Please forgive me for this rather soppy little story but it was inspired by my finding that some urgent pizza place or something has been built on a meadow in Vaudreuil that has had Meadowlarks for the past 12 years. It was right on the Vaudreuil exit of the 40, to the north, and now it is gone and so too will the Meadowlarks. They can fly though and so can find another summer place, right? Wrong, because the other summer places are also going too, so there are not enough to go around. The winter place won’t be far behind either. Sometimes I wish I could apologise to the Meadowlarks on behalf of the humans and to explain why a Pizza Express is so urgently needed, although I’d have to lie, obviously.


This is known as blatant subliminal advertising!

I actually went out today. The first stop was Hungry Bay and it was cold. After a bit of wandering I ended up back at St-Lazare sand pits, it only makes sense, well to me it does. I did a hawk watch, not a long one but productive. At one point I had three Golden Eagles in the air together, two adults and a second year. I also saw my first Red-winged Blackbirds of the year and a Rough-legged Hawk, a welcome pits year tick.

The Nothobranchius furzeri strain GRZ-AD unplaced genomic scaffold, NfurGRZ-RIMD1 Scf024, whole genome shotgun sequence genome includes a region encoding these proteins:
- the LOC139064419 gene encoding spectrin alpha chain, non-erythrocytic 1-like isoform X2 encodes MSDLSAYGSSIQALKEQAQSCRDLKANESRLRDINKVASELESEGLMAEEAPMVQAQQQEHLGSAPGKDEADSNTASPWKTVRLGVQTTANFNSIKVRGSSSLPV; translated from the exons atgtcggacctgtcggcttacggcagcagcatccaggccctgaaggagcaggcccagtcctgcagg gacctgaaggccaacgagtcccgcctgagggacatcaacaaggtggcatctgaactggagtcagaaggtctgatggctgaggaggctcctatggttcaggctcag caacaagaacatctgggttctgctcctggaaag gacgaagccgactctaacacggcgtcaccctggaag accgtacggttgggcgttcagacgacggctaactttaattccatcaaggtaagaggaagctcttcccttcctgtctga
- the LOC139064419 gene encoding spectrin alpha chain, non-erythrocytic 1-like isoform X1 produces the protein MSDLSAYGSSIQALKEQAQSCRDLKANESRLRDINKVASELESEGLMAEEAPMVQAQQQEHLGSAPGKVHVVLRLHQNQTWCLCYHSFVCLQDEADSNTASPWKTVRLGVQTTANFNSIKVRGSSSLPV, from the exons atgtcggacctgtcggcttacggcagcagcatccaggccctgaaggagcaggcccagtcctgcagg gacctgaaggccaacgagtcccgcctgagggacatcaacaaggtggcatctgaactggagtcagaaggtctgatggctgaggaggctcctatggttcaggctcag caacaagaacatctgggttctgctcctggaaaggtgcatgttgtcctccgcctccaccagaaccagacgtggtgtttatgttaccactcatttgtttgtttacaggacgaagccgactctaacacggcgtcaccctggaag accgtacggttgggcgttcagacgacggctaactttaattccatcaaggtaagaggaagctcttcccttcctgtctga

It looks like we have turned a corner with the weather, well a bit, and we are seeing a steady shift away from the cold over the next few days, -17°C this morning for a while, and spring can finally get cracking.

Incidentally, I will get around the putting the Q & A thing I mentioned a few posts ago although it will be just a book plug post for those that have need of a picture fix. Thanks to those who sent ideas.

The photos for today are mostly Red-tailed Hawk. I did a collage thing because I was bored and I did an arty one as it flew past the Moon (relatively). The other shot is the Mother of all record shots, a Golden Eagle taken from St-Lazare sand pits as it soared over Nunavut.

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UPDATE 25th-March another three Golden Eagles plus first of the season Killdeer and Red-shouldered Hawk.


eReaders and stuff

This is a bit of a rambling post with photos at the end, feel free to wander off if you get bored, I won’t be offended.

What prompted this post, apart from taking advantage of the air time to promote my new eBook ‘My Patch’, now available at $1.99US, is to chat a bit about how best to read the things. People sit and read, or exercise and read, some drive and read but tend to end up in the median facing the wrong way so we’ll rule them out of any intelligent conversation. Many people read in bed and like to do so in comfort. They are usually over 22 years old, have had their fussy out of sex by then, ok, 23 then but come on, nobody is a machine! So what is available to facilitate that reading urge?